She was rushed to another hospital and I couldn’t see her. When I walked through the lobby that night, just after having a C-section, the elderly volunteer at the front desk asked me, “Are you the mother of the Down Syndrome baby?” This made me stop in my tracks. Why did she call her that and why did she need to know. After a little time, I told her yes. She said “God Bless You.” I thought to myself, why do I need to be blessed? What does this mean?
Well, I know now what it means. I was truly blessed by being selected to be this beautiful young lady’s mother. Olivia exudes only joy and love. In everything she does, she worries about others and wants to make things better and happy. Why can’t we all just have a little of this perspective?
Thankfully, the hole in her heart healed up on its own with surgery. We got by that hurdle. The next 17 years would be supporting her, educating her, caring for her, and educating the society in which we live—from how you look at her, how you talk with her, how you treat her, how you include her, how you celebrate her, how you tell her to not notice things that people do and say. Helping her was the easy part. Helping society will be a long journey for us.
We’ve taken a pledge that this is our calling. We will dedicate ourselves to educating on inclusion, sometimes even forcing the situation. We felt that once she was “there,” people might understand just a little more and possibly spread this understanding to others where they may “include” too. When we are raising our children, we seek for the understanding of the skills and passions they have. As in any individual, we are all different and try to do things to accentuate our good skills. That’s the same thing with Olivia. We saw her shine when a camera came close by and saw her watch others and imitate their movements and looks. She started studying models and actors and found a skill that not many people have. When she models, you see a whole different Olivia where she shows confidence and creativity. Olivia can use her whole self to advocate for inclusion and showing the world that “differences” are OK. Remember, she’s a whole lot more LIKE us than she is DIFFERENT from us.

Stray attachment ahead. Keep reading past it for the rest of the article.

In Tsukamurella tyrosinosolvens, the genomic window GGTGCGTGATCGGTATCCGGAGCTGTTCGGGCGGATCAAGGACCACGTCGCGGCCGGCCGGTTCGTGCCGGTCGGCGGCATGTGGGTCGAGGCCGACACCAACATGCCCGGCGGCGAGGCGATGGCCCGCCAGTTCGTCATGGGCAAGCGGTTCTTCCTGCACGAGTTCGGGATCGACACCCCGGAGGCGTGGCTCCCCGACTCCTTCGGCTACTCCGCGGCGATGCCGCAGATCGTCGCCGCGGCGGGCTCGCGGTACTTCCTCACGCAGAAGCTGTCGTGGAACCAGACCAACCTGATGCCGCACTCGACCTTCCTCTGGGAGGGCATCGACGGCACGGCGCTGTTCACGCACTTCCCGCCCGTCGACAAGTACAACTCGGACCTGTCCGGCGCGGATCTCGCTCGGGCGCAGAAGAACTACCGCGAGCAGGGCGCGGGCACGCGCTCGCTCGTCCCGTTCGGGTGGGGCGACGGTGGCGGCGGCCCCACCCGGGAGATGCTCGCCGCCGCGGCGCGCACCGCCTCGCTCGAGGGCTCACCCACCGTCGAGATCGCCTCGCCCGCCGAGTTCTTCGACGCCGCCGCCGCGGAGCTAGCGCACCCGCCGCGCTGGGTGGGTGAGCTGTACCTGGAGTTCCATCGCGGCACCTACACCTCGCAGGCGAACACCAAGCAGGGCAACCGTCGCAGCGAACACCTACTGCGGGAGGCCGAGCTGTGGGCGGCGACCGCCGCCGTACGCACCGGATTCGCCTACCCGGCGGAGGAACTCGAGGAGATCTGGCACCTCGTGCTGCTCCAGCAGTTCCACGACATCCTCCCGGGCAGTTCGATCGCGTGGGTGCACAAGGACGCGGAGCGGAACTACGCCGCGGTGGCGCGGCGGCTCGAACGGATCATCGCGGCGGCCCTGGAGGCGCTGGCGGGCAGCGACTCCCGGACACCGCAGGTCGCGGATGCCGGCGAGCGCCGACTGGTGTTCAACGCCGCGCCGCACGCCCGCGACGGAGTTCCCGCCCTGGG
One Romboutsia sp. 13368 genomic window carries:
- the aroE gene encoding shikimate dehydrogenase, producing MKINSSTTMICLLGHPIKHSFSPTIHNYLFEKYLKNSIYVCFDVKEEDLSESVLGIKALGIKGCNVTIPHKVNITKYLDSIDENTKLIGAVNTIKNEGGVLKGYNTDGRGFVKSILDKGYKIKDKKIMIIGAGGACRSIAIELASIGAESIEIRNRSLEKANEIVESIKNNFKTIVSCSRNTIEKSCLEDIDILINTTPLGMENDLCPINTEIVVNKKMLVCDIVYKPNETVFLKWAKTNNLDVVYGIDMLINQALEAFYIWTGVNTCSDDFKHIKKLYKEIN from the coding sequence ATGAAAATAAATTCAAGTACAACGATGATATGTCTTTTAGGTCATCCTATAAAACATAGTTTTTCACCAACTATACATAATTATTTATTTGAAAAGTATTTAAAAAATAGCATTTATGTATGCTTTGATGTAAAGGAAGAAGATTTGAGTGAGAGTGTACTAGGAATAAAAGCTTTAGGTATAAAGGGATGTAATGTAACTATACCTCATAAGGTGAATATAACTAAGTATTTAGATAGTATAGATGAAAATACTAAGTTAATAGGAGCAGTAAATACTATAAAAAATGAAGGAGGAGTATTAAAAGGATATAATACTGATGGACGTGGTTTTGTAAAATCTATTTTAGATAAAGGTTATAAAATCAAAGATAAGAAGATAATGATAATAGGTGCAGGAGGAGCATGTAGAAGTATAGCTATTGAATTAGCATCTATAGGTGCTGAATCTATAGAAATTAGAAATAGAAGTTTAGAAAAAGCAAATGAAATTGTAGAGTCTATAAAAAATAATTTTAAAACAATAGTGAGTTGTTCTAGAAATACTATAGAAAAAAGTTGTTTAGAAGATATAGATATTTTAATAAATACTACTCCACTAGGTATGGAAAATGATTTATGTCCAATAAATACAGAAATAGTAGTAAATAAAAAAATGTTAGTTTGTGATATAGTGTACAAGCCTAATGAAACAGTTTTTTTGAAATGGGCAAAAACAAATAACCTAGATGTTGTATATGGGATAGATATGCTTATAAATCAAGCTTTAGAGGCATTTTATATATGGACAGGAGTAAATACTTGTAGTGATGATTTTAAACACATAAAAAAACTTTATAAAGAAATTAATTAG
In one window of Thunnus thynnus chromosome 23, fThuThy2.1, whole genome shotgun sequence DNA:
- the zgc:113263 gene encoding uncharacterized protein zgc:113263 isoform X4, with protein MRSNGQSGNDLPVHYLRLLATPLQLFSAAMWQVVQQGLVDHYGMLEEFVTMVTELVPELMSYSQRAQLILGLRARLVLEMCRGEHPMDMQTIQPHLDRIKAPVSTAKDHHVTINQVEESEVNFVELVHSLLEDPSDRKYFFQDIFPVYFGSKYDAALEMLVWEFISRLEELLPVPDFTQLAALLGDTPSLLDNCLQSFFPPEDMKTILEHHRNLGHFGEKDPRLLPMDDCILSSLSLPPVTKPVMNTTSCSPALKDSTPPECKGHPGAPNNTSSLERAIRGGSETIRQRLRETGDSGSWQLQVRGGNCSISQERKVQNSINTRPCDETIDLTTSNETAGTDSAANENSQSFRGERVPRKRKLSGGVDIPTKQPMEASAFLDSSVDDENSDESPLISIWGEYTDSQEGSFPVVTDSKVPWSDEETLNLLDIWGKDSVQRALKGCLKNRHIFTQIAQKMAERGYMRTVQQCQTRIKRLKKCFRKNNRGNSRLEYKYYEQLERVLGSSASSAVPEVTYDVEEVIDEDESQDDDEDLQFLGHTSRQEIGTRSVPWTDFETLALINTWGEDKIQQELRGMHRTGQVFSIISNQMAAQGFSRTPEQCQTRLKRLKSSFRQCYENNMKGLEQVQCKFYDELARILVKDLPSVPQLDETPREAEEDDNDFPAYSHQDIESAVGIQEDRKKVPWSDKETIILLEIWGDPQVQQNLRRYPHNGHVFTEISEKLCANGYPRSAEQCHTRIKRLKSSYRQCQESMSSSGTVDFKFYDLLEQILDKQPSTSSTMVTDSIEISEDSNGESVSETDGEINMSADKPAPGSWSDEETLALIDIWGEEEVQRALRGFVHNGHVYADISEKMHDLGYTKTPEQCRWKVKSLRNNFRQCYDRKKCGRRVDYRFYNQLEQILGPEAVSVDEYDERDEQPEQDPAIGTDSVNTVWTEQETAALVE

She started in some small, local fashion shows. The great people she’s worked with recognized that passion and the need for inclusion in our world and asked her to share her passion with others on a bigger scale. Ohio Fashion Week, Miami Fashion Week, “Greatest Growth in Modeling” Award, New York Fashion Week twice, Paris Fashion Week, Milan Fashion Week, and recently won the prestigious “2020 Fashion and Excellence Award of Achiever & Inspiring Model of the Year” at the Dubai World Fashion Week in December 2020. She is also Miss Ohio Miss Amazing Queen.
Magazines are calling her asking for interviews. Designers are reaching out for representation. A London-based design magazine just requested her to be an “Ambassador.” The word is getting out there, but we’re not even close to where we need to be. Hot off the presses: Olivia was just awarded by FutureGen Comics the role of superhero – Prima Diva – as the 1st female superhero since Wonder Woman! Her role is to spread inclusion and kindness all over the world!
To all the believers and supporters, we can’t thank you enough; keep up the good work. There will be a day when we can look back and not understand why we excluded people with”differing abilities.” I can’t wait for that day to come.